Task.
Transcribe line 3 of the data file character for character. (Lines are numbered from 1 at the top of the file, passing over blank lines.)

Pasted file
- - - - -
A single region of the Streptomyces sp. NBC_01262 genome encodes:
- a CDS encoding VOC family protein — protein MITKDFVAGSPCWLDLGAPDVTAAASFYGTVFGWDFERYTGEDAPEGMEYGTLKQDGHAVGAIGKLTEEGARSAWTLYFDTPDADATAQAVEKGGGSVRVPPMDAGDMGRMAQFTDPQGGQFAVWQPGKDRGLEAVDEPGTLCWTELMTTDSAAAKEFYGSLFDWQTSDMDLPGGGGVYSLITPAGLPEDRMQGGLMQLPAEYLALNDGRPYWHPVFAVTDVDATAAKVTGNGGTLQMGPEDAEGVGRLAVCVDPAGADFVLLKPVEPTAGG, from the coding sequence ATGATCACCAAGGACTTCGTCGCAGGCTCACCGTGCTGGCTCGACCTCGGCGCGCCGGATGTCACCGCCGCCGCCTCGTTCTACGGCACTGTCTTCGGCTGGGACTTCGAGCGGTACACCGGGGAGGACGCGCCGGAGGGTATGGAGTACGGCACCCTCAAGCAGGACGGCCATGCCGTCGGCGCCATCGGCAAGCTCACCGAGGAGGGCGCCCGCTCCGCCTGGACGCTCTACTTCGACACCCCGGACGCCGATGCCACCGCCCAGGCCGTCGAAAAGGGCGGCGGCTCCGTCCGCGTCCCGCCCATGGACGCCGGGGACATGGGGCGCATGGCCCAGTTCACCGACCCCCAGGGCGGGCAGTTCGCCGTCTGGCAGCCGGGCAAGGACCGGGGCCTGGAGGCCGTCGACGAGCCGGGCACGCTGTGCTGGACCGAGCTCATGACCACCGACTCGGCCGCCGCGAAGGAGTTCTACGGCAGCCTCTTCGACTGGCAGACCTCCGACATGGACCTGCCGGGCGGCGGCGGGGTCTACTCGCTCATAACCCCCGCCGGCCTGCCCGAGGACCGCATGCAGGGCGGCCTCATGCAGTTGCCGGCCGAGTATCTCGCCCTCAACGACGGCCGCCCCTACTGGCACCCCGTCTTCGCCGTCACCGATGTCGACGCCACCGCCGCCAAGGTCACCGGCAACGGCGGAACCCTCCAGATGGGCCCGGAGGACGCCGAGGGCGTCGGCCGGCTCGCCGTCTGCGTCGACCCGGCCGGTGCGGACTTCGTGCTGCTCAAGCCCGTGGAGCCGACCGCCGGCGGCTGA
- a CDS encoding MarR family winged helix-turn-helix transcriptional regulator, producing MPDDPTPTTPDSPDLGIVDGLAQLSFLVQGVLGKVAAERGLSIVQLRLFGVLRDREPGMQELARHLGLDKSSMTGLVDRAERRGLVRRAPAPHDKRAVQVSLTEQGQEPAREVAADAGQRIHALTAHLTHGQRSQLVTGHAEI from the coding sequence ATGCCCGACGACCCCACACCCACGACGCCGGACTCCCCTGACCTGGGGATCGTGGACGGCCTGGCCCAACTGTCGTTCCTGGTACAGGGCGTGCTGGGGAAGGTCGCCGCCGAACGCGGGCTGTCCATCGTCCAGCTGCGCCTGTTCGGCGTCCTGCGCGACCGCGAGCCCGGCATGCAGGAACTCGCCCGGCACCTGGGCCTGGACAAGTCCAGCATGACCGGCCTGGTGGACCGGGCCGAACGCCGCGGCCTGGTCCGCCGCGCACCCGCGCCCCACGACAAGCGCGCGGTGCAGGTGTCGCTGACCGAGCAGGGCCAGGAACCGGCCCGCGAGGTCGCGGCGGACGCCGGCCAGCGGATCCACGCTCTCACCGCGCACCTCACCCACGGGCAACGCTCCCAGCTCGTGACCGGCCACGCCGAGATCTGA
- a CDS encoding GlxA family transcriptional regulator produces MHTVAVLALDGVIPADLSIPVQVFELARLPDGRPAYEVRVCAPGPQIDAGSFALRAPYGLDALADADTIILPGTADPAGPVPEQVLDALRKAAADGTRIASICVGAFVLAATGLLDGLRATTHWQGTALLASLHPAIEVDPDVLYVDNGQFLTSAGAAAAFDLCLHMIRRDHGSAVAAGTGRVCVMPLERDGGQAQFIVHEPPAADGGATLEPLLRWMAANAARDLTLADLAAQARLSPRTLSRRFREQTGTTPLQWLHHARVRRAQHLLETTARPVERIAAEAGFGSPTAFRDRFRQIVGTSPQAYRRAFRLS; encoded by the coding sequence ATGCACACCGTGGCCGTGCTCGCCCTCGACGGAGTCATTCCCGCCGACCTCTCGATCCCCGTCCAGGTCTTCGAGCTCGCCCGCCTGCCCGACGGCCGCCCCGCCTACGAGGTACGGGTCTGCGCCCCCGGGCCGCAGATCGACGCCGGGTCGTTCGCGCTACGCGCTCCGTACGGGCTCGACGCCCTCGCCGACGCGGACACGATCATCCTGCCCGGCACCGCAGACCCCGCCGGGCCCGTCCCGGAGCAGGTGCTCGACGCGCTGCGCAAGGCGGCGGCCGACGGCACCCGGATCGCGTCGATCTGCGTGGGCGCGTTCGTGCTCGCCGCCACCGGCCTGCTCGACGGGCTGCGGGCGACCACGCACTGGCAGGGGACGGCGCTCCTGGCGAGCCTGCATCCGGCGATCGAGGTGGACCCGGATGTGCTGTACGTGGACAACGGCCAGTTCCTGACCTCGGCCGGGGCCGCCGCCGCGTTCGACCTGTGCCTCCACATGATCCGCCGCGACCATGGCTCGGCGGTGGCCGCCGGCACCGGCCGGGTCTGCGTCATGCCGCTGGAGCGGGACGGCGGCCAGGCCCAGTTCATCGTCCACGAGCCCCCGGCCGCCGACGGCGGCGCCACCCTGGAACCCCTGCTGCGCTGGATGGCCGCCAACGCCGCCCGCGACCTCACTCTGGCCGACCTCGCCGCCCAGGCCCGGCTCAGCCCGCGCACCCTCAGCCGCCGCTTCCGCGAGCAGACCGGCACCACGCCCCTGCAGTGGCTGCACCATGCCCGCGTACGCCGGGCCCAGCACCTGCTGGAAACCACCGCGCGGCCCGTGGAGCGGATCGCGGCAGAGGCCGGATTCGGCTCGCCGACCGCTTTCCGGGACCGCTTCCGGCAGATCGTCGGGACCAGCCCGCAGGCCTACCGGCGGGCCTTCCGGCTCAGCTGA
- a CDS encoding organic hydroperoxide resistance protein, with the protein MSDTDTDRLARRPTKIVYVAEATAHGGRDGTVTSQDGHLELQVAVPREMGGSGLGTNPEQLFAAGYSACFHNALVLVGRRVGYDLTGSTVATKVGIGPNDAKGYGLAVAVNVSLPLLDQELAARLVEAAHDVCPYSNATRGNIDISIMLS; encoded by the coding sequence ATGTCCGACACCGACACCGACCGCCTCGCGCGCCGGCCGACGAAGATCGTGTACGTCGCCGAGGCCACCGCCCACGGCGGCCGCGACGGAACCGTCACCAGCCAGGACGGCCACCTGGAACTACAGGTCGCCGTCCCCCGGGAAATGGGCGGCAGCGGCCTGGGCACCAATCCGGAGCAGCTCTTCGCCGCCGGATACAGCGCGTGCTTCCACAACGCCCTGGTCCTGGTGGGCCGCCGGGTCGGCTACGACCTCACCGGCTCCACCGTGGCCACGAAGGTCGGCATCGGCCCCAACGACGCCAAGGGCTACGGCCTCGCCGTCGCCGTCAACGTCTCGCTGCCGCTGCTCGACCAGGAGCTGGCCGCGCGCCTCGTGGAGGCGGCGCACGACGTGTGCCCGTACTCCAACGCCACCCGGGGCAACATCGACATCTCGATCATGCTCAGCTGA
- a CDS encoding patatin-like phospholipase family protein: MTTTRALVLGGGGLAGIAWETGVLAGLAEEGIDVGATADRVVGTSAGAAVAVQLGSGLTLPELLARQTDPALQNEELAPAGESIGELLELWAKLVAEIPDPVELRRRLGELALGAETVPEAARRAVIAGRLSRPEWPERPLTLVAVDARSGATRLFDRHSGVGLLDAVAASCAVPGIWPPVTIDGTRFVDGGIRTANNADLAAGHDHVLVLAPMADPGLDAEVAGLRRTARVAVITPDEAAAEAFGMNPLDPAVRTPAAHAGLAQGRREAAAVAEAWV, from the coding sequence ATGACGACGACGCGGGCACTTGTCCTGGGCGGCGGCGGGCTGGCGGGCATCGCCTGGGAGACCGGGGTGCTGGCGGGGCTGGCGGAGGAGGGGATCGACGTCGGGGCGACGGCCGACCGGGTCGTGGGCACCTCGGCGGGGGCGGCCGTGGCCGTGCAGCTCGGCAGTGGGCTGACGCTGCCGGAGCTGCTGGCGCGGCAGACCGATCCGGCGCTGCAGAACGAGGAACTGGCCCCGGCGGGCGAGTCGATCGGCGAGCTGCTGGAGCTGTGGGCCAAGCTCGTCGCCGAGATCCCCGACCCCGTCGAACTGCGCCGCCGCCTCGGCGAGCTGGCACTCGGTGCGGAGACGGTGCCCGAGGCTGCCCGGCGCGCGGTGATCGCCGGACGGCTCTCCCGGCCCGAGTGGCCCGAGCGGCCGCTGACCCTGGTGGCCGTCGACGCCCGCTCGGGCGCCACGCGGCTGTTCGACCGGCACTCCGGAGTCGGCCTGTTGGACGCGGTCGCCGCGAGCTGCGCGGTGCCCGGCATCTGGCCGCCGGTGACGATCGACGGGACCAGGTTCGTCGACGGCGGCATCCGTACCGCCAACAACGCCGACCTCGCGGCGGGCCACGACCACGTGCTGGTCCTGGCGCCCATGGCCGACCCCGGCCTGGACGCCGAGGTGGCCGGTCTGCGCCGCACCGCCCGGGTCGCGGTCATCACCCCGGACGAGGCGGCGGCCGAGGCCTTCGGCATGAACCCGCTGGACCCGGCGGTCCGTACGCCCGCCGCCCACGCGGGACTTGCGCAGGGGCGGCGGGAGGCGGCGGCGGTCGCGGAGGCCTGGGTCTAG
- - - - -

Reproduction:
- a CDS encoding MarR family winged helix-turn-helix transcriptional regulator, producing MPDDPTPTTPDSPDLGIVDGLAQLSFLVQGVLGKVAAERGLSIVQLRLFGVLRDREPGMQELARHLGLDKSSMTGLVDRAERRGLVRRAPAPHDKRAVQVSLTEQGQEPAREVAADAGQRIHALTAHLTHGQRSQLVTGHAEI from the coding sequence ATGCCCGACGACCCCACACCCACGACGCCGGACTCCCCTGACCTGGGGATCGTGGACGGCCTGGCCCAACTGTCGTTCCTGGTACAGGGCGTGCTGGGGAAGGTCGCCGCCGAACGCGGGCTGTCCATCGTCCAGCTGCGCCTGTTCGGCGTCCTGCGCGACCGCGAGCCCGGCATGCAGGAACTCGCCCGGCACCTGGGCCTGGACAAGTCCAGCATGACCGGCCTGGTGGACCGGGCCGAACGCCGCGGCCTGGTCCGCCGCGCACCCGCGCCCCACGACAAGCGCGCGGTGCAGGTGTCGCTGACCGAGCAGGGCCAGGAACCGGCCCGCGAGGTCGCGGCGGACGCCGGCCAGCGGATCCACGCTCTCACCGCGCACCTCACCCACGGGCAACGCTCCCAGCTCGTGACCGGCCACGCCGAGATCTGA